Tuesday, January 15, 2013

Reactions to debate on debt ceiling's impact on Social Security, from NY Times


There are some reactions on the New York Times to my posting under Professor Tribe’s commentary (see link Jan. 13). 

It’s unclear, but here is a rundown of what some people said.

There is a comment that Social Security could sell trust fund holdings.  I’m not sure what this entails.  Social Security has its own statement on this matter here , but it is not clear that it really has its money “now” if the government has spent it on other things.

A direct reply to me by  a “David” noted some analysis by former Social Security commissioner Robert Ball which downplays the “demographic winter” argument but discusses other economic factors which he think can be resolved gradually.  The disability payment program is completely separate and should not be intermingled with Social Security. 

But another “Bill” from Madison WI wrote that I “don’t understand Social Security”.  Does anybody?  He said that there is enough money in the Trust Fund for 30 years. 

What David seems to be saying, on reflective thought, is that the "Trust Fund" mechanism may give existing Social Security beneficiaries some claim for precedence in priortization,  (See my post on my "Issues" blog today.)  It's not clear (given the Flemming v. Nestor decision) that it would, and it might take a federal judge to tell us.  

Maybe so, but the point is that the government already spent that money on other things, with double accounting.  So, without borrowing more, it doesn’t have the money in the bank to make payments.
   
President Obama’s analogy is right.  If you spend too much money on a vacation and can’t pay the American Express bill, you’d be tempted to take out another credit card just to make this payment.  Otherwise you would default (although it sounds like you could pay the minimum and keep letting your debt grow, which is how the US government has been running).

When legally owed debts cannot be paid, people get hurt.  It’s a simple as that.  Some House Republicans are saying that some in my generation – maybe most of all those of us who didn’t have children – should make an existential sacrifice for future generations.  Others have had to do so. I do get the moral point.  But, if carried too far, that will be the end of my own life.  Again, there are no prisoners, there are no victims.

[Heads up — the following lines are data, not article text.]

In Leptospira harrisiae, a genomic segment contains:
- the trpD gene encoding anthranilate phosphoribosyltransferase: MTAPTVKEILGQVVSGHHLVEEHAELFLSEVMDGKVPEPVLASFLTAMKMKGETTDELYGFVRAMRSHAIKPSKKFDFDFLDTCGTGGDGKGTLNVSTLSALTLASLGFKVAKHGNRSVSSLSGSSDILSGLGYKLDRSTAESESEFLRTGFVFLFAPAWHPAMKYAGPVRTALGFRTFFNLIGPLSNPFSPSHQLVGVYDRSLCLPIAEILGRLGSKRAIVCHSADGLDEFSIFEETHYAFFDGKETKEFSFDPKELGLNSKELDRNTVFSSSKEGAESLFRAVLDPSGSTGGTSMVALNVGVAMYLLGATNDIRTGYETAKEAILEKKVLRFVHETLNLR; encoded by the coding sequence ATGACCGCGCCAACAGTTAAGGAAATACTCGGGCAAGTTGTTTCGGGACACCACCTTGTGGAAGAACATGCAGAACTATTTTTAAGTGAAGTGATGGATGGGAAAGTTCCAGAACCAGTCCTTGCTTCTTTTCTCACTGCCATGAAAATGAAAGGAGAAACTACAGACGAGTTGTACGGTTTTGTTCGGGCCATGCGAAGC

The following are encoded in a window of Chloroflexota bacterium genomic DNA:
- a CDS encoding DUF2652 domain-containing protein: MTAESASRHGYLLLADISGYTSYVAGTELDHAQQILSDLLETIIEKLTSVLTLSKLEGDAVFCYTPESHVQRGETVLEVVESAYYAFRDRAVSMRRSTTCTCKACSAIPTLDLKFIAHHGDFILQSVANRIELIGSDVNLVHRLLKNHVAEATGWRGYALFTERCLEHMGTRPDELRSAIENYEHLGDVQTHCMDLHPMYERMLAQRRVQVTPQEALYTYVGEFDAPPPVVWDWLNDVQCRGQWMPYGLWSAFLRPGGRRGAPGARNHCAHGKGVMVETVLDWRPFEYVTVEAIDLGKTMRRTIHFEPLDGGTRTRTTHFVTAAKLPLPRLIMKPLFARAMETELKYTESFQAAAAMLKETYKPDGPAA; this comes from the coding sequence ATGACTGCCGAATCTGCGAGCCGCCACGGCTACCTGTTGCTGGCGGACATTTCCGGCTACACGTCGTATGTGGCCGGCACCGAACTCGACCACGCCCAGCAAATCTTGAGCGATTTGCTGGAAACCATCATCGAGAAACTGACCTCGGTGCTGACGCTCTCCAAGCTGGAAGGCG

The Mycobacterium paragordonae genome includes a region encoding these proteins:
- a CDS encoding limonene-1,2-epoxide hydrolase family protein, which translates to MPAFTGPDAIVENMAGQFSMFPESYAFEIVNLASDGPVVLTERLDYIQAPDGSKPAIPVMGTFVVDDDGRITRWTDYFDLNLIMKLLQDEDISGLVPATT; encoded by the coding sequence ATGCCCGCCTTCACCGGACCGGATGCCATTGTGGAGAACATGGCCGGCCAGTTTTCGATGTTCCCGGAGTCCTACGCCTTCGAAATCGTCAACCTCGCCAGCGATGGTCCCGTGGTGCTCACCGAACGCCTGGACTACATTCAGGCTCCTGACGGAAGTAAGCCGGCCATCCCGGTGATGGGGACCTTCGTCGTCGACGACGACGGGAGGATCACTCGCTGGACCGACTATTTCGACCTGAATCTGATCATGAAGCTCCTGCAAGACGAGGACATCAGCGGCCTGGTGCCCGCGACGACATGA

My other point is that GOP could conceivably make the case that the Social Security debt isn’t owed at all, at least to those with other assets.  I heard John Boehner say something like that in the summer of 2011.  Libertarian Party candidate (from the 1990s) Harry Browne actually wrote something like that in a book in the 1990s.  The idea has been around.

So all of this is very unsettling to me and many in my position.  It’s an “existential cliff” on how people take care of themselves and others, in a world that is not as stable as we have counted on.

Even so,  the ruminations of the past few days suggest that some House Republicans may be willing to back off from this position, of trying to force a “cold turkey” crisis right now (supposedly for the unborn).  But the statements of a few of them (as to Ali Velshi on CNN) makes me wonder if they really understand the credit card billing cycle analogy.

Congress should pass the best bill that it can, with spending cuts and entitlement reform and debt ceiling reform, and then “confront” the president with it. 

But I don’t think we can go on spending the way we have.  How do we deal with infrastructure, the all too vulnerable power grid, and climate change?  

Bernie Sanders speaks out on this: 


Update:  Late Tuesday

Another recent ("conservative") reply to my New York Times post makes what sounds like a more relevant observation, possibly confounding all the other scare talk from both liberals and conservatives:  The Social Security Administration holds Treasury securities and has legally priority for redemption of them or interest payment  (like any other bondholder) if there is a shortfall.  Presumably that could mean that payments to beneficiaries continue.  But then why do so many authorities (including Professor Tribe) say that they could stop?  Is it that knowing constitutional law doesn't mean you understand federal government accounting practices?  If not, who really does?  Even the Treasury Departments's statements are confusing. ("Parlour Timocracy", anyone?)

Frankly, the mainstream media, the law professors, the president, and members of Congress are all over the map on this.  They can't all be right.  Does anybody know what is going on?  

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